FIG. 11 is a circuit diagram for the conversion of an unsigned binary number to the modulo 3 and modulo 5 digits of a onehot RNS system.
FIG. 12 is an alternate circuit diagram for the conversion of an unsigned binary number to the modulo 3 digit of a onehot RNS system.
FIG. 13 is a circuit diagram illustrating available circuit simplifications, in this case an adder simplification, when the state of specific onehot RNS input lines is predetermined.
FIG. 14 is a block diagram for a circuit for the conversion of an unsigned binary number to a 3,5,7 onehot RNS representation using a most significant bit first type circuit.
FIG. 15 is a block diagram for the conversion of a two's complement binary number to a onehot RNS representation of that number.
FIG. 16a is a block diagram for determining the sign of a number X expressed in a 13,5,7,11,2 onehot RNS form.
FIG. 16b is a diagram of a symbol used in FIG. 16a to indicate a change in modulus (number of lines) of a value.
FIG. 17 is a circuit diagram for changing modulus from 13 to 5 for the subtractor 30 of FIG. 16a.
FIG. 18 is a circuit diagram for changing modulus from 13 to 2 for one set of two inputs to subtractor 36 of FIG. 16a.
FIGS. 19a and 19b illustrate the concatenation of the circuit of FIG. 17 and subtractor 30 of FIG. 16a for line 0, and FIGS. 19a and 19c for line 1, of x_{2} a_{1} mod(5).
FIG. 20 is a block diagram for a scaler and for the recreation of the RNS digits lost in the scaling in a onehot RNS system.
FIG. 21 is a block diagram for an exemplary circuit for the conversion of a number X expressed in onehot RNS form to a binary representation of the number X.
FIG. 22 illustrates a 4tap finite impulse response (FIR) filter with binary input and binary output and with a onehot RNS interior.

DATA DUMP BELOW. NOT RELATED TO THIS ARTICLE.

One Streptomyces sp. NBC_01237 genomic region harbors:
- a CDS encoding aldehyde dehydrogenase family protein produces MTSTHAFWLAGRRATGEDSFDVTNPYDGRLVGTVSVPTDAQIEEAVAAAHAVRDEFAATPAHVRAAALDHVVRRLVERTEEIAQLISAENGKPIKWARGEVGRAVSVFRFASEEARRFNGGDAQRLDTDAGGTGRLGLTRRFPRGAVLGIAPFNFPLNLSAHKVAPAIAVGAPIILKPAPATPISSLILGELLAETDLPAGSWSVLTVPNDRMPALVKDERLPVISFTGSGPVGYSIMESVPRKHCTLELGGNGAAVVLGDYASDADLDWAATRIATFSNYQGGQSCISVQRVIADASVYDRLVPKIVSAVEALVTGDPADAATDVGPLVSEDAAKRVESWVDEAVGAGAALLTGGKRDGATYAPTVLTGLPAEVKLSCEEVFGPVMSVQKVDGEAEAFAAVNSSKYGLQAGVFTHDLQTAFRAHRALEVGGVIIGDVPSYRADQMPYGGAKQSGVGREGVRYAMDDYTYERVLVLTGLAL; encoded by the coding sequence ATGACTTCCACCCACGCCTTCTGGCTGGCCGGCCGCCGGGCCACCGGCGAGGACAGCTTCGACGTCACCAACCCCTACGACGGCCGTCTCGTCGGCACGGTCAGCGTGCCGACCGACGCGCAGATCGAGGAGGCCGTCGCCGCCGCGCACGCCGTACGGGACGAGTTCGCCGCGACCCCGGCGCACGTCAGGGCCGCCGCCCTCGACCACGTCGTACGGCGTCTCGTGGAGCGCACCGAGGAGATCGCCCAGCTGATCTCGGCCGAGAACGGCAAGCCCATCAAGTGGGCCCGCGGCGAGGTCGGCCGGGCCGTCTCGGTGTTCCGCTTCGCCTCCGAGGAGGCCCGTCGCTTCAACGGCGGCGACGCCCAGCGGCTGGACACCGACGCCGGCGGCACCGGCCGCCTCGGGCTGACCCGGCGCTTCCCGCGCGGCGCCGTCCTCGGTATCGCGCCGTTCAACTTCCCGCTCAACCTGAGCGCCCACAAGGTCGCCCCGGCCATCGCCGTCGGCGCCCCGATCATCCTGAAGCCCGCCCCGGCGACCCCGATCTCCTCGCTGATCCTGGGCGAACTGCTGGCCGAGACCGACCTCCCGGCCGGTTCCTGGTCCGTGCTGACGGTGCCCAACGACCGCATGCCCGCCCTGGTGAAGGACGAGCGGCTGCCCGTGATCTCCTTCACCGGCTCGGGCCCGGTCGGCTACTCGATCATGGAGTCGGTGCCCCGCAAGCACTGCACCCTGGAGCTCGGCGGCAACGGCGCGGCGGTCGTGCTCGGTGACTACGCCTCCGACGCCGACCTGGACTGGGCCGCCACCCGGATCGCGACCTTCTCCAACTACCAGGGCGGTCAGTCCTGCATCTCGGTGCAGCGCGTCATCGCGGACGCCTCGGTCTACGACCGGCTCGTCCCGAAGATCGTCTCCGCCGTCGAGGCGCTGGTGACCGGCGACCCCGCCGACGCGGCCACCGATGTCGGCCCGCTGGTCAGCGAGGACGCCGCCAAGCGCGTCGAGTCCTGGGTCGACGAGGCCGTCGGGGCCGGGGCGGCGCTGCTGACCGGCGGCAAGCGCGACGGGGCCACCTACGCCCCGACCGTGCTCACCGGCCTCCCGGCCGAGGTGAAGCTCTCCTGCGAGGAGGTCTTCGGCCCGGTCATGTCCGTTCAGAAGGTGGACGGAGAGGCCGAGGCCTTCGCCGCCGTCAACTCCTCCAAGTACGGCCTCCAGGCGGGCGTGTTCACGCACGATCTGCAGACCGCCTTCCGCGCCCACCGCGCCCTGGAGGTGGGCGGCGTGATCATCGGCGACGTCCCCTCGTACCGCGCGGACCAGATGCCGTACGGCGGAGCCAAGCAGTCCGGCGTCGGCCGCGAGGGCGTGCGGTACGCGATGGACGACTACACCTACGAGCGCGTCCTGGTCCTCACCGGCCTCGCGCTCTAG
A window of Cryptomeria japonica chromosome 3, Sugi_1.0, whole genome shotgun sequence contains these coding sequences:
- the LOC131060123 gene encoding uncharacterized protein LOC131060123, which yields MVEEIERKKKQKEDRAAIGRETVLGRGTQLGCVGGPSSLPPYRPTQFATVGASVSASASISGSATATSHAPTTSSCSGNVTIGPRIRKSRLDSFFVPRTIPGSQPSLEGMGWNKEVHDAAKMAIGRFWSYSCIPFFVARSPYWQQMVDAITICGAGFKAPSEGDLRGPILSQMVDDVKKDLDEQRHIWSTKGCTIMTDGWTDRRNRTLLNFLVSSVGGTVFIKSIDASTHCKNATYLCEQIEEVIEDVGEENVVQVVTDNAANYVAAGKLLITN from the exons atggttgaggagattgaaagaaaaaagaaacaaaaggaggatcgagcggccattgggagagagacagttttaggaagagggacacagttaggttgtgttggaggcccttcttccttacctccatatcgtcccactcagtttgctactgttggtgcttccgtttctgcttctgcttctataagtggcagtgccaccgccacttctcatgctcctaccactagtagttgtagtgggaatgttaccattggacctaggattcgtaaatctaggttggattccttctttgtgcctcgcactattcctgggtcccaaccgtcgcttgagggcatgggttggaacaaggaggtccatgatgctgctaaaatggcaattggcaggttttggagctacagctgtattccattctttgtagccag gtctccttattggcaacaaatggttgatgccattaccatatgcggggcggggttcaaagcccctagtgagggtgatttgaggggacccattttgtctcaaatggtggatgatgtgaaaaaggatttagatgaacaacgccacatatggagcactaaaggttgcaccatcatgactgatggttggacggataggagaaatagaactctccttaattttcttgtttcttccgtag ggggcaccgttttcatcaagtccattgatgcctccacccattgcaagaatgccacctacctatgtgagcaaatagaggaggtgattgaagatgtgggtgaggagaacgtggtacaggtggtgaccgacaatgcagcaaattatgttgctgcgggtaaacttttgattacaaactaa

FIG. 23 is a block diagram of a Decision Feedback Equalizer (DFE).
In accordance with the present invention, RNS representations of numbers (signals, coefficients, etc.) are combined with a "onehot" encoding scheme, wherein each possible value of a digit has an associated single line. When the digit takes on a particular value, the line associated with that value becomes high while all other lines are low. The term "onehot" refers to the characteristic that at any given time one and only one line of a digit is high in this scheme. By way of example, if a 3,5,7 RNS were used, 3 lines would be used to represent the first digit, 5 lines would be used to represent the second digit and 7 lines would be used to represent the third digit. Since the digits in this RNS range from 0 to 2, 0 to 4, and 0 to 6, respectively, it is most convenient to similarly number the digit lines for each digit as 0 through 2, 0 through 4, and 0 through 6, respectively. Thus using the range of 52 to +52, the real number 13, represented by 221 RNS would be represented by the 3+5+7=15 lines, three of which would have a high voltage or state, with the others being low. The lines whose states represent the digits are numbered from zero, as follows in Table 5.